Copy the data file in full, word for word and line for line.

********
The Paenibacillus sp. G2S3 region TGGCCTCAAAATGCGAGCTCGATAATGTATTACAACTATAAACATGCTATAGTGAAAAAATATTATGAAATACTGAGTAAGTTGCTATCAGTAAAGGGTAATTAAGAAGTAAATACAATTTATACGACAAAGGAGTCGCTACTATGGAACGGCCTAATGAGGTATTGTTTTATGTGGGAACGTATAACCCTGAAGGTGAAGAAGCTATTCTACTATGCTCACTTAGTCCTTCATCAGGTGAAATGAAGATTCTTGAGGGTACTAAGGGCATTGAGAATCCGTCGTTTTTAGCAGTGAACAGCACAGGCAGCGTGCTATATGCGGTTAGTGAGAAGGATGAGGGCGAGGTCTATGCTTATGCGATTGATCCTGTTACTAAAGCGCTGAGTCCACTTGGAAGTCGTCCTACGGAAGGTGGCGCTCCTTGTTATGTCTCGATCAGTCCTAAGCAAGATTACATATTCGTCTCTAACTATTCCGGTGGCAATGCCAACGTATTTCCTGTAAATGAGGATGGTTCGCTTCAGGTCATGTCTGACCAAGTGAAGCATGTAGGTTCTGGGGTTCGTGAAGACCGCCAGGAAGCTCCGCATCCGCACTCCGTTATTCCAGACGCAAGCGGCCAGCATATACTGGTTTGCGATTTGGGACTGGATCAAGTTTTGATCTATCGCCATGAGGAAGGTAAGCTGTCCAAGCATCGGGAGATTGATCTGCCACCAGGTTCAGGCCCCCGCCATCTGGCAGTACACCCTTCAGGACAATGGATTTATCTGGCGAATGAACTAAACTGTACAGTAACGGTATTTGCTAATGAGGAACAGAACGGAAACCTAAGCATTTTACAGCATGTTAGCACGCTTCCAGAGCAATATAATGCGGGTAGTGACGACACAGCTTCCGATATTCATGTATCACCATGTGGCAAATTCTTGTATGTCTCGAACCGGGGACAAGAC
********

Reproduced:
The Paenibacillus sp. G2S3 region TGGCCTCAAAATGCGAGCTCGATAATGTATTACAACTATAAACATGCTATAGTGAAAAAATATTATGAAATACTGAGTAAGTTGCTATCAGTAAAGGGTAATTAAGAAGTAAATACAATTTATACGACAAAGGAGTCGCTACTATGGAACGGCCTAATGAGGTATTGTTTTATGTGGGAACGTATAACCCTGAAGGTGAAGAAGCTATTCTACTATGCTCACTTAGTCCTTCATCAGGTGAAATGAAGATTCTTGAGGGTACTAAGGGCATTGAGAATCCGTCGTTTTTAGCAGTGAACAGCACAGGCAGCGTGCTATATGCGGTTAGTGAGAAGGATGAGGGCGAGGTCTATGCTTATGCGATTGATCCTGTTACTAAAGCGCTGAGTCCACTTGGAAGTCGTCCTACGGAAGGTGGCGCTCCTTGTTATGTCTCGATCAGTCCTAAGCAAGATTACATATTCGTCTCTAACTATTCCGGTGGCAATGCCAACGTATTTCCTGTAAATGAGGATGGTTCGCTTCAGGTCATGTCTGACCAAGTGAAGCATGTAGGTTCTGGGGTTCGTGAAGACCGCCAGGAAGCTCCGCATCCGCACTCCGTTATTCCAGACGCAAGCGGCCAGCATATACTGGTTTGCGATTTGGGACTGGATCAAGTTTTGATCTATCGCCATGAGGAAGGTAAGCTGTCCAAGCATCGGGAGATTGATCTGCCACCAGGTTCAGGCCCCCGCCATCTGGCAGTACACCCTTCAGGACAATGGATTTATCTGGCGAATGAACTAAACTGTACAGTAACGGTATTTGCTAATGAGGAACAGAACGGAAACCTAAGCATTTTACAGCATGTTAGCACGCTTCCAGAGCAATATAATGCGGGTAGTGACGACACAGCTTCCGATATTCATGTATCACCATGTGGCAAATTCTTGTATGTCTCGAACCGGGGACAAGAC